In 1990, there was a 2.8 GW surge on the UK grid caused by consumer switching on their electric kettles after an England vs. Germany football game.
Happily, in the 21st century, the maximum surge has been only half that, 1.4 GW after two games in July 2018.
These surges usually occur in summer and are unlikely to coincide with peak demand , so the impact on capacity requirement will be less than the surge, or possibly none at all.
However, 1.4 GW is only half a million kettles, and there are 25 million electric kettles in UK. We are very keen on having quick access to a cup of tea.
Other research suggests that on average we heat twice as much water as we need to, perhaps with an average time of 120 seconds, which could therefore be reduced to 60 seconds simply by only heating the water we need for a cup of tea.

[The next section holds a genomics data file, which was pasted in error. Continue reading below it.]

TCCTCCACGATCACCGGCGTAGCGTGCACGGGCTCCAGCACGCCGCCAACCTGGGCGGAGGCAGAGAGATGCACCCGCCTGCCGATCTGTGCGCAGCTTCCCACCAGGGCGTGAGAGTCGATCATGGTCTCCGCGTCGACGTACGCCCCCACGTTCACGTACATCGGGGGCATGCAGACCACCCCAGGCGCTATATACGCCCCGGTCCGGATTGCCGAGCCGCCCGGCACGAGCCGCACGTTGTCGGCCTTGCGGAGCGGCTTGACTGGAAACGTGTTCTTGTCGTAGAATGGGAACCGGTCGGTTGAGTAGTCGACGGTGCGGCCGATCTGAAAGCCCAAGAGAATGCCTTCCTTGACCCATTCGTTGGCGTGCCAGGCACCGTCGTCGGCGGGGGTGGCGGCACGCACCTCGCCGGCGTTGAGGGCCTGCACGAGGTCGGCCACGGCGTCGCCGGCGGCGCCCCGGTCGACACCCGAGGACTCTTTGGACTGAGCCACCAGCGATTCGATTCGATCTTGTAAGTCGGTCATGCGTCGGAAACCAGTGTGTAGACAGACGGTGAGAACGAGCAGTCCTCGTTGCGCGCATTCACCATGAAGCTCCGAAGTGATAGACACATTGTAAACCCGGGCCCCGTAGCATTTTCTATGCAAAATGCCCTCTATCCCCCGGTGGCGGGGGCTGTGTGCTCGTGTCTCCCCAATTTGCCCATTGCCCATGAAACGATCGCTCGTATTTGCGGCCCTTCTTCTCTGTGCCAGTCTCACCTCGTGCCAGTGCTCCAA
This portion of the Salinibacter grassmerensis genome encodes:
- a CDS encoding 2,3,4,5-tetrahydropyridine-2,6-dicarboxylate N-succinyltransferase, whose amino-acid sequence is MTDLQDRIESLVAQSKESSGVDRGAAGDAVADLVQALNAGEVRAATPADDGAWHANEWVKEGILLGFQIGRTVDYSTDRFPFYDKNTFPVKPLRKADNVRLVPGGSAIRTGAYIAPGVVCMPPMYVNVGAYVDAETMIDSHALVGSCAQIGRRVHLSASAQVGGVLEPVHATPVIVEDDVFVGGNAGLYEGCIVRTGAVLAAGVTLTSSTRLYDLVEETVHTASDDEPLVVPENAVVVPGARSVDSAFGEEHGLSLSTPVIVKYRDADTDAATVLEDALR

We drink an average of four cups of tea per day each. Each one is taking 0.1 kWh to boil if we heat twice as much water as we need. Seventy million people people consuming 0.4 kWh per day is one heck of a lot of juice! 28 Gigawatt hours to be precise. that's over a Gigawatt even if consumption is spread evenly over 24 hours. In practice of course it is likely to be at least double this at times during the day, so by reducing the kettle fill to half, a continuous Gigawatt could be saved all day. Eight billion pounds worth of nuclear capacity, even without avoiding the peak.
That's a saving worth having!